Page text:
In talks with He yesterday, Pakistan’s chairman of the Joint Chiefs of Staff Committee General Tariq Majid reaffirmed his country’s commitment to regional peace and cooperation.
Majid “emphasized the need for avoidance of provocative belligerent posturing, initiation of reciprocal measures for immediate de-escalation and earliest resumption of the peace dialogue” during talks with the Chinese envoy.
China is a key ally of Pakistan and He was dispatched to the region two days ago to prod the South Asian nations into resuming dialogue.

Wednesday, December 24, 2008

Khanani and Kalia case adjourned

Staff ReportKarachi: South District and Session Judge Fahim Ahmed Siddiqui adjourned the hearing of the foreign currency scam case against Hanif Kalia, Javed Khanani and Munaf Kalia till December 26. The adjournment came after Deputy Attorney General Aamir Raza Naqvi, appearing as Special Public Prosecutor (SPP), remained absent.
The court expressed anger over the absence of the SPP and observed that if the prosecutor remains absent on the next date of hearing, the case will be decided ex-parte. Regarding an application by the defence counsel highlighting the denial of proper medical facilities to Hanif Kalia, the court ordered prison authorities to shift him to the Jinnah Postgraduate Medical Centre (JPMC).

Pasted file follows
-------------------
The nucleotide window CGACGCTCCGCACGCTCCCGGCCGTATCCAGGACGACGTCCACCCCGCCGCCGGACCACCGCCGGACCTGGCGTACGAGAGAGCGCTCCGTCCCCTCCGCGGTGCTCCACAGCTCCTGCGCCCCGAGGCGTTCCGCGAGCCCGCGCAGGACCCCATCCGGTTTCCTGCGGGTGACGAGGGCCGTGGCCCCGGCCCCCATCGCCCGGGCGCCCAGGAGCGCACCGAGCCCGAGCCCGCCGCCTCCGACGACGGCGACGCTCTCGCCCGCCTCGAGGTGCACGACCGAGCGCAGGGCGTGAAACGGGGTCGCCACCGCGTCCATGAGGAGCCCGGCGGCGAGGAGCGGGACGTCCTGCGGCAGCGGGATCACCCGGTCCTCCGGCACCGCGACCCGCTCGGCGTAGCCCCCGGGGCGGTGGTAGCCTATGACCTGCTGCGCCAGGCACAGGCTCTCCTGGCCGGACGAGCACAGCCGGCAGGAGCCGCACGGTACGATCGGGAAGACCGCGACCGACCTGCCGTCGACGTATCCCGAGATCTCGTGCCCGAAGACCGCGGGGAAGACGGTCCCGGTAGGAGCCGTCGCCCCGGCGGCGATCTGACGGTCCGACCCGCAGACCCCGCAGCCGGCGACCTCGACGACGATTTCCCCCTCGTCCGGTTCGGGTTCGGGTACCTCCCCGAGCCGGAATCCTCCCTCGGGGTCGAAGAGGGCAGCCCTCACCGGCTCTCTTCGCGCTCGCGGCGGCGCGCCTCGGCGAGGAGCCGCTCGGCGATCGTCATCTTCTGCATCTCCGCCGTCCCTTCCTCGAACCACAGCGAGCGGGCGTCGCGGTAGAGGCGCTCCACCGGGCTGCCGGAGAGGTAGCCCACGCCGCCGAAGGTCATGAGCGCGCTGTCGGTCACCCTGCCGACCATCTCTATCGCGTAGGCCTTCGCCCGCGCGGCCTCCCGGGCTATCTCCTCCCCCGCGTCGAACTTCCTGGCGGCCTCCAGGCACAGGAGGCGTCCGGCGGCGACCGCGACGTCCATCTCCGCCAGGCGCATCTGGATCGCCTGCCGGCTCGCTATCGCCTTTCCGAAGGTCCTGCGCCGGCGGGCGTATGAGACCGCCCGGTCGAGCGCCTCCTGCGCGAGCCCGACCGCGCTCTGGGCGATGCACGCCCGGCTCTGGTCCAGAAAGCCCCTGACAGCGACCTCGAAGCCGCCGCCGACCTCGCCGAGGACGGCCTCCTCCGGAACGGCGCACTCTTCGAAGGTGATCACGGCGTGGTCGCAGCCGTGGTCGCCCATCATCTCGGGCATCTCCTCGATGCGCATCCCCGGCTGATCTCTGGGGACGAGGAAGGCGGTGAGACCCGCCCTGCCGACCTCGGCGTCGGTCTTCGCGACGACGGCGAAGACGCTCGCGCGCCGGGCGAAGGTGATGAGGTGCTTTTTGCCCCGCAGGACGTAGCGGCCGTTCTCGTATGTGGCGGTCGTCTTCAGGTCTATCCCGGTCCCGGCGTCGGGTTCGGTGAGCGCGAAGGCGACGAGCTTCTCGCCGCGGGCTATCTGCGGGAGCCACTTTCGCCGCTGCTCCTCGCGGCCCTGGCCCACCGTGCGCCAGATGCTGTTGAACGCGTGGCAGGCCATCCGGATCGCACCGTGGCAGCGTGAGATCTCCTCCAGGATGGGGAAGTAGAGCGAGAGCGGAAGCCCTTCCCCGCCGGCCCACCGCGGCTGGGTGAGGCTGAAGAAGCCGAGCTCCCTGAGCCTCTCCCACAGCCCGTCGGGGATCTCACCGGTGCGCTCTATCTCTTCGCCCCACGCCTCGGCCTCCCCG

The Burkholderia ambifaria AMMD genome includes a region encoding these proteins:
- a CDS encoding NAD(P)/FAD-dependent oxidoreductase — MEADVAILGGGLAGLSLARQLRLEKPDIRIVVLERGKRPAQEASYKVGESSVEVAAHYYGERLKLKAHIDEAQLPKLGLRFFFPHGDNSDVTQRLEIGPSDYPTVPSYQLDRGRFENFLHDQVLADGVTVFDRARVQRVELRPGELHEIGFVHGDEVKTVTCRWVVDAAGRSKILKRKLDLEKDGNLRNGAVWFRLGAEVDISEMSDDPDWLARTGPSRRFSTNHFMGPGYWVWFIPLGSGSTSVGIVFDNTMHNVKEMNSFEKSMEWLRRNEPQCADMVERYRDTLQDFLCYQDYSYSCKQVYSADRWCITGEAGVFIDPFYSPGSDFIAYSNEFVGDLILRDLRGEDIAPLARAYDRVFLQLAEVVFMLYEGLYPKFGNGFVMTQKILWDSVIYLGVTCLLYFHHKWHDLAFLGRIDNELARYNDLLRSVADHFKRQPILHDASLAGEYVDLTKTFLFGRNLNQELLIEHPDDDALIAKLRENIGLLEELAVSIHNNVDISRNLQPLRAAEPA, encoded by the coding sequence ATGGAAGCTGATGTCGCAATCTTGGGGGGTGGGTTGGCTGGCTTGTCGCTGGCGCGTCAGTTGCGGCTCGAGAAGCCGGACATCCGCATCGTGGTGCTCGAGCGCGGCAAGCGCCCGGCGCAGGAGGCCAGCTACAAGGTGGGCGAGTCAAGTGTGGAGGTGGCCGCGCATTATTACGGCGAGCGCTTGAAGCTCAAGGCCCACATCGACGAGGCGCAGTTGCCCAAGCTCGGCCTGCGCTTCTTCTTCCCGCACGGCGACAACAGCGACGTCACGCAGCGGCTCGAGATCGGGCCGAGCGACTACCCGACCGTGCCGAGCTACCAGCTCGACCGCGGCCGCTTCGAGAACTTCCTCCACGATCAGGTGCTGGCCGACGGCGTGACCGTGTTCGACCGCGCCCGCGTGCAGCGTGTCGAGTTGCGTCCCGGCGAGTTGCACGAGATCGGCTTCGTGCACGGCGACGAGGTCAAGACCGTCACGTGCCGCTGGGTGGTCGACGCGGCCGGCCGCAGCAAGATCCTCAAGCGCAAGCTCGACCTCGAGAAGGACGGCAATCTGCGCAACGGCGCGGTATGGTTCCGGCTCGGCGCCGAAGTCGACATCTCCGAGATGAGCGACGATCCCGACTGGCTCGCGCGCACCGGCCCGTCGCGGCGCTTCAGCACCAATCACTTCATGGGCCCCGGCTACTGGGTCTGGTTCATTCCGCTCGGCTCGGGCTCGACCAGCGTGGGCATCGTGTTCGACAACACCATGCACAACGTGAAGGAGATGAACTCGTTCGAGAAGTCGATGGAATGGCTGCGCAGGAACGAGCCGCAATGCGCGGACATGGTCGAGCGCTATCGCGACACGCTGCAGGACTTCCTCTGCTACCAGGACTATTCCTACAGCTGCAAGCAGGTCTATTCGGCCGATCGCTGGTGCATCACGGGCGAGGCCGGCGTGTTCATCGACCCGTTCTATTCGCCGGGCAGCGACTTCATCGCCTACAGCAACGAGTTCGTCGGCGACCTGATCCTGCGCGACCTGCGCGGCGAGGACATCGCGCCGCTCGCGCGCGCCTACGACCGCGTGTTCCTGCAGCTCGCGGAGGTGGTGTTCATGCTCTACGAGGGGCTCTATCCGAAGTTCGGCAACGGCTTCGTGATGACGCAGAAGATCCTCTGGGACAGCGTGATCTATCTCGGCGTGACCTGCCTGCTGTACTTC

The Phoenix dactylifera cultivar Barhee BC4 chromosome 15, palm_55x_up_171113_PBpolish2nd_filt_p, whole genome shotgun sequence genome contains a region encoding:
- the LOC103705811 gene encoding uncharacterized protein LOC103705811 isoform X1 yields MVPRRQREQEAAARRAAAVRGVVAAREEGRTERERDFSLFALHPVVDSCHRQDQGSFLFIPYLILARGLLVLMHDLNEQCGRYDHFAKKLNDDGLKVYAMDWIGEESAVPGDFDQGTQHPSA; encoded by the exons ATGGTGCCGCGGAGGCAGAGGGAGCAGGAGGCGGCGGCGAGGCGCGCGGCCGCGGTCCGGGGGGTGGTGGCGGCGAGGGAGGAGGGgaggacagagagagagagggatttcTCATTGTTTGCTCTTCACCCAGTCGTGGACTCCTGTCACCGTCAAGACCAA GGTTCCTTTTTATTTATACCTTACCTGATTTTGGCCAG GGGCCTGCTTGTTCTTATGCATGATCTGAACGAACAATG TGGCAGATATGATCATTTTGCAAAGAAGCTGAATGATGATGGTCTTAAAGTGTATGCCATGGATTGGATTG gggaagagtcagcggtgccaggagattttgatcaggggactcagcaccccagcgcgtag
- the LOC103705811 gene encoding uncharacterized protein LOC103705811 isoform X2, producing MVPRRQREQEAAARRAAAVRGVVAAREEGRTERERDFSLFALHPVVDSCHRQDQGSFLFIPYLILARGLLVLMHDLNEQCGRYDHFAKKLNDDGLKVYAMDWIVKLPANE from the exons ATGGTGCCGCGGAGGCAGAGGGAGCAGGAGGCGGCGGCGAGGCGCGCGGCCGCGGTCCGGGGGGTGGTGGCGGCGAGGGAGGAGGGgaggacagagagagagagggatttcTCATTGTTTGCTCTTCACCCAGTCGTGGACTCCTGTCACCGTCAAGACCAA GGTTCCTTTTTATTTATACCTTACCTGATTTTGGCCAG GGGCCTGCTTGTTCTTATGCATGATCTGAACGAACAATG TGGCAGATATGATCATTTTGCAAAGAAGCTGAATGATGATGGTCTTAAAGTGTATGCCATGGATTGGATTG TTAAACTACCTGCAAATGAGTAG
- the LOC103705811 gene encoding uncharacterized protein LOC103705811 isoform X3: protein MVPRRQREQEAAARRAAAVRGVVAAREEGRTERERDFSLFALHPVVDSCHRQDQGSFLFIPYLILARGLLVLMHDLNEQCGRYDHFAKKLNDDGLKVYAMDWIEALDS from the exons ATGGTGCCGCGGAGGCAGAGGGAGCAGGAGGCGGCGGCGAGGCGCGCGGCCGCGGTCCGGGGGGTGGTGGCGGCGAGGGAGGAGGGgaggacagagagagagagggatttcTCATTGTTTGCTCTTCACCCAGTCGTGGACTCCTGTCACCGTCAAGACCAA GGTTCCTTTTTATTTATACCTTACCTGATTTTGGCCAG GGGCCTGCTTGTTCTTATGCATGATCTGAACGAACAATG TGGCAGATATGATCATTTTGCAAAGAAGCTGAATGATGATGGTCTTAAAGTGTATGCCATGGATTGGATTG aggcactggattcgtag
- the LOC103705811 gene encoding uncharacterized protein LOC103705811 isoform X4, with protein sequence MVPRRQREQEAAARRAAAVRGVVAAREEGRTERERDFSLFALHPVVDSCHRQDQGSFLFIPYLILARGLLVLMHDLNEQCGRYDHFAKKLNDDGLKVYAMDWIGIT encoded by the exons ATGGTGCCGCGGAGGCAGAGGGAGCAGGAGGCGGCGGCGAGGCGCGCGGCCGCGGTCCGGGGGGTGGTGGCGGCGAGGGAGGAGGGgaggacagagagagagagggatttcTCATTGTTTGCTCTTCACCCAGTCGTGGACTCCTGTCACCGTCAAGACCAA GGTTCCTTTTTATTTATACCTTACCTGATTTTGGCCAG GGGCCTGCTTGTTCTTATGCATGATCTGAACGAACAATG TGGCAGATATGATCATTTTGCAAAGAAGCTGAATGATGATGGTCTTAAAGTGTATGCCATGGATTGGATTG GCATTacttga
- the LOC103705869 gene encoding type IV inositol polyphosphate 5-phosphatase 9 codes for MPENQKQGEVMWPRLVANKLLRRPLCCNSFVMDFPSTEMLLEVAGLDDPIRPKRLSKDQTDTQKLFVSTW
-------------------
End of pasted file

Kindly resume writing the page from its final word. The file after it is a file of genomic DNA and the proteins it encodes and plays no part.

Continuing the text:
The court also ordered the JPMC Additional Director to personally attend to the accused and submit a medical report on the next date of hearing.

Thursday, December 18, 2008

Hafiz Saeed cannot be tried without solid proof, says Mukhtar

LAHORE: Hafiz Saeed, chief of the banned Jamaatud Dawa, cannot be tried without solid proof, Defence Minister Ahmad Mukhtar said on Wednesday. He was talking to reporters outside parliament during a break in the meeting of the parliamentary committee on national security. According to a private TV channel, Mukhtar said Saeed had been detained under the Maintenance of Public Order (MPO) regulation, which only allowed detaining a citizen for 90 days.

The detention could be extended, he said, but India had not given solid proof to the Pakistani government about the involvement of Saeed or the banned Lashkar-e-Tayyaba in the terrorist attacks in Mumbai last month. “In the absence of solid proof, neither Hafiz Saeed nor any other leader detained at the moment can be tried in any court of law,” the channel quoted him as saying.

The crackdown against banned organisations including the Jamaatud Dawa would ensure the Pakistan soil is not used for terrorist activities, Mukhtar added. He said Pakistani army was on high alert despite India’s assurance it would not go to war.